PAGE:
Wednesday, 2 December 2015

Creed (2015) - Movie Review you think of the words "sports movie", nine times out of ten it’ll be one of the Rocky movies that immediately comes to mind. Another addition of the Sylvester Stallone oeuvre that has ingrained itself permanently into pop culture, it is also some of the best and, at times, cheesiest boxing action in the history of cinema. Of course, as is the case with any highly-lauded franchise, any new instalments are going to be treated with supreme scepticism by the audience. We saw plenty of this earlier in the year with new additions to Mad Max (outstanding), Jurassic Park (pointless) and Terminator (thoroughly disappointing), so we’ve already gotten a decent spectrum of how this could turn out. So, with the upstart director of the surprise success Fruitvale Station at the helm, Stallone coming back as the Italian Stallion himself and franchise producer Irwin Winkler giving his support to the production, how did this turn out?

The plot: Adonis “Donny” Johnson (Michael B. Jordan) is the youngest son of former heavyweight champion Apollo Creed, born out of wedlock and taken in by Apollo’s widow Mary Anne (Phylicia Rashād) after his mother’s death. Determined to make a name for himself in the world of boxing, he seeks the mentorship of Apollo’s best friend Rocky (Sylvester Stallone) who, after some coaxing, agrees to train him. As news of this underdog reaches the press, champion boxer Ricky Conlan (Tony Bellew) wants one last bout before he gets sent to prison, so he challenges Donny to a match that may give Adonis a chance to finally prove himself.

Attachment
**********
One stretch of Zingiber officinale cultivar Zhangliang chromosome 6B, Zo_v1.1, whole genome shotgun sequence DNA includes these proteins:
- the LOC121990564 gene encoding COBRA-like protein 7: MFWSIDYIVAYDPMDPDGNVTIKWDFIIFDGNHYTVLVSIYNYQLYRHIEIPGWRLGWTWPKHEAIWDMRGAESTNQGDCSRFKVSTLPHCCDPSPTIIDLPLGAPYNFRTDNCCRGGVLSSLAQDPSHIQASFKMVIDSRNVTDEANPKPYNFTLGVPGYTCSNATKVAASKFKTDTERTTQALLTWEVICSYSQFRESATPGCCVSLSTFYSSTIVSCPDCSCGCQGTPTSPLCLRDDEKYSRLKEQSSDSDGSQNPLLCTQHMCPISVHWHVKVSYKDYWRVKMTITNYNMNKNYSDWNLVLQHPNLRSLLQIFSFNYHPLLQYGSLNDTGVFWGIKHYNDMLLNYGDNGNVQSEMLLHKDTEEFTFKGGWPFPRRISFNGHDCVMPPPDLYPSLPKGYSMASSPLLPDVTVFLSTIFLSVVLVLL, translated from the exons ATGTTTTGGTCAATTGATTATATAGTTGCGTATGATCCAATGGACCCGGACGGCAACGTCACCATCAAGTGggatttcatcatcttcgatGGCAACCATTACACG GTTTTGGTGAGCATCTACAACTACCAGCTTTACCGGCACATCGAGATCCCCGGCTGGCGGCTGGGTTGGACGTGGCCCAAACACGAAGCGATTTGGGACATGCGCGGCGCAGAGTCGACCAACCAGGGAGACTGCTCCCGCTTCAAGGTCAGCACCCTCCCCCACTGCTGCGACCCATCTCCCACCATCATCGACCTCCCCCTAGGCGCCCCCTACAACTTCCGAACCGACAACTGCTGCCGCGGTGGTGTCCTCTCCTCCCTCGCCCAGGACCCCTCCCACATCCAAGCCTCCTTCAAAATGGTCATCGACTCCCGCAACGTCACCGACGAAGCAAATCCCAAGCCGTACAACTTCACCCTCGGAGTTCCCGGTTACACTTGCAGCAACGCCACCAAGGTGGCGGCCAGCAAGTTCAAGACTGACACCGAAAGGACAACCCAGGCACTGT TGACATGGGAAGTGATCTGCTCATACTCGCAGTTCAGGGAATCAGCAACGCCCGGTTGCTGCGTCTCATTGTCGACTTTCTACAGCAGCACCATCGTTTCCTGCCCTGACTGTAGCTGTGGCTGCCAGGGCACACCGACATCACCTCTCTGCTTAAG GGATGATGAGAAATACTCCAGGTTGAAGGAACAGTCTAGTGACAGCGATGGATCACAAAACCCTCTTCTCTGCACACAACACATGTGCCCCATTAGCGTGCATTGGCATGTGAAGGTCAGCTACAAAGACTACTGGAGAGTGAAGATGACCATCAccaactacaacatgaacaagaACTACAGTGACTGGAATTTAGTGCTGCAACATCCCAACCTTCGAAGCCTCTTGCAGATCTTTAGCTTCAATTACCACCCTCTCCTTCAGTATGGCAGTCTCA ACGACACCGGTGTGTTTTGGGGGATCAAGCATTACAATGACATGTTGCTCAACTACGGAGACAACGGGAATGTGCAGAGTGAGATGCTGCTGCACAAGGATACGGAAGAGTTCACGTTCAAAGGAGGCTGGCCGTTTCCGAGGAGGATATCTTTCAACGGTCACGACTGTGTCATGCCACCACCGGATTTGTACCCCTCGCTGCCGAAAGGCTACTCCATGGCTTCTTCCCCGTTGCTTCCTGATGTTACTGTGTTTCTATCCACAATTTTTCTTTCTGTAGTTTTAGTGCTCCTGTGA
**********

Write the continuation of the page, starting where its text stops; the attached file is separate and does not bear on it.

Michael B. Jordon, despite what some of his work from earlier in the year may suggest, is a remarkably charismatic actor and this is a clear example of that at work. His portrayal of Adonis shows a bit of cockiness, a bit of a douchebag streak, but definitely someone with a lot of heart and the will to prove himself. His clean muscle is a bit distracting for a few femtoseconds, most likely after seeing the ripped Gyllenhaal not that long ago, but he also carries off the fights in the ring just as smoothly. Alongside him is Sly Stallone and, not gonna lie, he can get awkward in a couple of scenes. Then again, this is the guy who made his mark in films that he wrote himself; he’s just one of those stars that works best with his own words.